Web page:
The 5th anniversary of the Canon 5D Mark II it is a great time to take a step back and assess where we have been and where we might still travel down the HDSLR road. Is the HDSLR market dead or dying? I say emphatically no, but it is changing and progressing into more of an HD (including 2k & 4k) market. To quote from Star Wars, “I Think It Is Time We Demonstrated The Full Power Of This Station.”
Technology has jumped ahead of where many of the camera manufacturers feel comfortable treading. Thus, they hold back major improvements in favor of smaller ones, falsely thinking that they only need to keep up with their competitors. Let’s not forget that the Nikon D90 rocked the market and was the first DSLR to offer HD video. Soon after, Canon, to stay competitive, introduced the Canon 5D Mark II. The HD video capability was obviously pretty mature in-house or Canon would not have been able to so quickly bring the industry-changing 5D Mark II to market. Large camera manufacturers appear to offer only whatever updates are necessary to sell the next batch of new model cameras, and that is truly a shame for the entire industry.
The developers at Magic Lantern have proven time and time again that even cameras like the Canon 50D, which is over five years old, are capable of shooting RAW video using their innovative free tool. The capabilities of my Canon 60D are spectacular using the Magic Lantern add-on and if the same capabilities were offered in a stock camera, I would likely purchase it.
The new RAW video feature that the Magic Lantern team has enabled on the Canon 5D Mark III is truly amazing! I predict that the first company to produce a top notch algorithm to help reduce the RAW video file size in-camera without losing color and dynamic range quality will rule the market for a couple of years. You see, RAW video files require lots of computer power and storage space to cope with them and thus will be limited, at least for now, to those who have the time and processor power to incorporate RAW into their workflow. The developers at Magic Lantern have truly moved the bar and they are dragging the major camera manufacturers kicking and screaming into the next generation of video capture. Perhaps the upcoming H.265 codec will make the 2k and 4k file sizes manageable for everyone, but RAW video files are likely still going to be huge.
For my style of shooting, the flip-out LCD is really appreciated and something that helps me introduce alternate creative shooting angles into my footage, not to mention the beauty of being able to reverse the screen for protection when the camera is not in use. So, here is the question: Why is there no full-frame sensor camera on the market that offers a large flip-out high-resolution LCD screen? I was really hoping the Canon 5D Mark III would have this feature, but again Canon went with the status quo. There is no doubt that the Canon 5D Mark III is a great camera and a large jump ahead, but it could have been a quantum leap rather than a just another standard upgrade. The new Canon 70D is a great example of focus innovation mixed with the same video quality of the previous generation 60D. I am sure there are some minimal improvements, ISO etc., but again the upgrade is underwhelming and my guess is that sales of the 70D camera will be as well.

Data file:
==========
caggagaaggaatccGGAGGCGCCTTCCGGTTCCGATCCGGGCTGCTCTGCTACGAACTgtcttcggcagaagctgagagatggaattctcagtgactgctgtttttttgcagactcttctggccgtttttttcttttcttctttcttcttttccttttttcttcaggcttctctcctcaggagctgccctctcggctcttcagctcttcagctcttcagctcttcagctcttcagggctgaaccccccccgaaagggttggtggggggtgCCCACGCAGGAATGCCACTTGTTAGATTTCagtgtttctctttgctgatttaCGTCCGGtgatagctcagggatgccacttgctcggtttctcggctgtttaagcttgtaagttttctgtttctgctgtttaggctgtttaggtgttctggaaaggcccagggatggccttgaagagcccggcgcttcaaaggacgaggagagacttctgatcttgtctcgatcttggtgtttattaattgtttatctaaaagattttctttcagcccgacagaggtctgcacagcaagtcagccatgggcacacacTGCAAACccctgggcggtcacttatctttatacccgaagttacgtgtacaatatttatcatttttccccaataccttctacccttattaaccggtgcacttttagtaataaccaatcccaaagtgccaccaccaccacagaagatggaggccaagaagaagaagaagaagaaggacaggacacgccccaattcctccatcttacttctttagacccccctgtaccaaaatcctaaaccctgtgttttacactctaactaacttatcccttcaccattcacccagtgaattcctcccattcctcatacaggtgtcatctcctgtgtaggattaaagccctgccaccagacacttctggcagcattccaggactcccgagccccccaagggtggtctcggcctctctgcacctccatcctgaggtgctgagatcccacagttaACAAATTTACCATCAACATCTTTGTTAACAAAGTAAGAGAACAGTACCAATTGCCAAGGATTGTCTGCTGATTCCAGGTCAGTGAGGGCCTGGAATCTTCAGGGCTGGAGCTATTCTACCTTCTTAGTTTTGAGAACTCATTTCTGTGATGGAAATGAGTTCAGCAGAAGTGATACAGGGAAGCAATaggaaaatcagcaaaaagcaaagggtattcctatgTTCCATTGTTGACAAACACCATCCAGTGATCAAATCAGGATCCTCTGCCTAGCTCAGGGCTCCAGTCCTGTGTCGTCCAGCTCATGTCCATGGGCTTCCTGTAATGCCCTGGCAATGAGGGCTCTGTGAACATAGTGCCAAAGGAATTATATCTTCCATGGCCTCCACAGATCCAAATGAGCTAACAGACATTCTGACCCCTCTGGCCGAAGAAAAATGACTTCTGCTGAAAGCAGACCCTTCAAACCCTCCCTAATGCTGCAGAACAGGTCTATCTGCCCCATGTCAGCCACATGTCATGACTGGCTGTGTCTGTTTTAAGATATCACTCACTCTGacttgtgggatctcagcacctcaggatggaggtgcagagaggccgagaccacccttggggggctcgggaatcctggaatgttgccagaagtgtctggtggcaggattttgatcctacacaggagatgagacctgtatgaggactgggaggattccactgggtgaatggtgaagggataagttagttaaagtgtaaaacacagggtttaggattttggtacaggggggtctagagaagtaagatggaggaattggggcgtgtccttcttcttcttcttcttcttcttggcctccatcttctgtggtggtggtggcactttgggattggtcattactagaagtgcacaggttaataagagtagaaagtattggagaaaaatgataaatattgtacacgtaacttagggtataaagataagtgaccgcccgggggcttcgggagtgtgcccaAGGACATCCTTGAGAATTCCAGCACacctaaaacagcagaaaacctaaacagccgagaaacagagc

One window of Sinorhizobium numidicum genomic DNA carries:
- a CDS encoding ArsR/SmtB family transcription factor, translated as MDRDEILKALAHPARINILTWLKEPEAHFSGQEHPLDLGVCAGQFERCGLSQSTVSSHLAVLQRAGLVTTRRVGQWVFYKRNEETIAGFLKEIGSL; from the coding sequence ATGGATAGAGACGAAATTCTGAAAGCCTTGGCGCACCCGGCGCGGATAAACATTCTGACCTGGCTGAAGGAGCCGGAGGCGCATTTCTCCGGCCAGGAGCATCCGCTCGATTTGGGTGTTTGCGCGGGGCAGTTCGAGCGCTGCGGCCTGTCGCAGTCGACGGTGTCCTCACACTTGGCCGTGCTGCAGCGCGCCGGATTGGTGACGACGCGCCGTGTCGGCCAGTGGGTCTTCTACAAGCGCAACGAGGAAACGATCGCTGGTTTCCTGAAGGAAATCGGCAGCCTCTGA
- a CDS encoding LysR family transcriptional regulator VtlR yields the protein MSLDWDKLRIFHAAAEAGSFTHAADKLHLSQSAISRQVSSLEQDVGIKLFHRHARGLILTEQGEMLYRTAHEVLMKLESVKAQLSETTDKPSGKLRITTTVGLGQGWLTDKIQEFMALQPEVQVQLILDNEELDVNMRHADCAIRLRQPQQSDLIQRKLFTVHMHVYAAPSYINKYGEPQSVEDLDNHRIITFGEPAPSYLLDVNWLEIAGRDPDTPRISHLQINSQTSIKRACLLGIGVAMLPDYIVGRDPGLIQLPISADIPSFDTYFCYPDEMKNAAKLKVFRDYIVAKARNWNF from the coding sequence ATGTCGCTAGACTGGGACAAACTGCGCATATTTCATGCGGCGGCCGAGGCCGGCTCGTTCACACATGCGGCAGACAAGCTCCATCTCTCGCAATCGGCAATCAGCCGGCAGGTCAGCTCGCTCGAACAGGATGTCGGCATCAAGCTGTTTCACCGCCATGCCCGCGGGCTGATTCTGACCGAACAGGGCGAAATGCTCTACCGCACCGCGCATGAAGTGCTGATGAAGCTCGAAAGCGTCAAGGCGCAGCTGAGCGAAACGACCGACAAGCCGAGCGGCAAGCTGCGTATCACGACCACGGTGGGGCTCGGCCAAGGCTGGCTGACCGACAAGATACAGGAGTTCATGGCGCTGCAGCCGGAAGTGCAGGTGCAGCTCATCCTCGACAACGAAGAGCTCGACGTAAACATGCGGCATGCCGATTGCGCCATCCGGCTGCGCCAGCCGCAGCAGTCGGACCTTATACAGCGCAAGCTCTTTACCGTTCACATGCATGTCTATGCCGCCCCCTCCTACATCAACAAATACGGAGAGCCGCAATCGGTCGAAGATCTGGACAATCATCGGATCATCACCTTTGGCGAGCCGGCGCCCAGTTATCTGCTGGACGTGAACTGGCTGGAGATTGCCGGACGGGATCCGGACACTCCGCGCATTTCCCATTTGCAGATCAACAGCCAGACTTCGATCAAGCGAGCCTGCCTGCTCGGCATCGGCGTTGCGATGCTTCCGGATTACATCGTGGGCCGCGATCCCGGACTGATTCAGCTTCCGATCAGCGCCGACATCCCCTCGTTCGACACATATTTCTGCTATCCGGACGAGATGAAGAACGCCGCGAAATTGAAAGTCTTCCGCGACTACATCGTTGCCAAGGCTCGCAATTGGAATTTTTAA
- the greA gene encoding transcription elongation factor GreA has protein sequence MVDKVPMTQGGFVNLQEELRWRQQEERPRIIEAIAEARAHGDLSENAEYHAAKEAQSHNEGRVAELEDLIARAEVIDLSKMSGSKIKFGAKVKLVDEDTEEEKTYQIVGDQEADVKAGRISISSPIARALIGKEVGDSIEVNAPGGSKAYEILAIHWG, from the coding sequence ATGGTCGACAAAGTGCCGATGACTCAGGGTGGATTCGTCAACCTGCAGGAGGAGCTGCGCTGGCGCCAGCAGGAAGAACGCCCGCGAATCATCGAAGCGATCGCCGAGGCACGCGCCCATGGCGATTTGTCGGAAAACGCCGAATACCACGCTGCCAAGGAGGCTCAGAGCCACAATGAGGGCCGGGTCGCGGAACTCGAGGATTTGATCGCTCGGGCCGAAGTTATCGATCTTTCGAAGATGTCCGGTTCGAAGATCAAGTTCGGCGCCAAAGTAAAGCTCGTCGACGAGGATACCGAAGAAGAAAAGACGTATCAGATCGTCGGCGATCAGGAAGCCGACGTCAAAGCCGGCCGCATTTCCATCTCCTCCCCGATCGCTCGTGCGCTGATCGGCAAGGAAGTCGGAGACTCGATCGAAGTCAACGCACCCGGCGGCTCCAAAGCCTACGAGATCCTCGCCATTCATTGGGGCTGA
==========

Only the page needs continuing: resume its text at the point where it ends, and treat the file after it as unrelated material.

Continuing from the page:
Will the HDSLR market still exist in 5 years? Unless Canon and the other big name manufacturers start putting the features into their cameras that the independent filmmakers are clamoring for, the HDSLR market share will dwindle and they will lose dollars to the other more nimble and innovative companies like Black Magic. I personally think we are moving toward the mirrorless cameras, as the smaller form is something that we can all appreciate. Give me a full-frame sensor, mirrorless camera, large enough to hold comfortably, that will shoot a modified version of RAW video and fit my existing Canon glass with good audio capabilities along with a high resolution EVF plus a large high resolution flip-out LCD screen and I will be a pretty happy camper.
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P.S. This was my contribution to the Planet5D eBook which includes over 30 contributions from various people from all over the world. You can get your copy of the full version on Planet5D.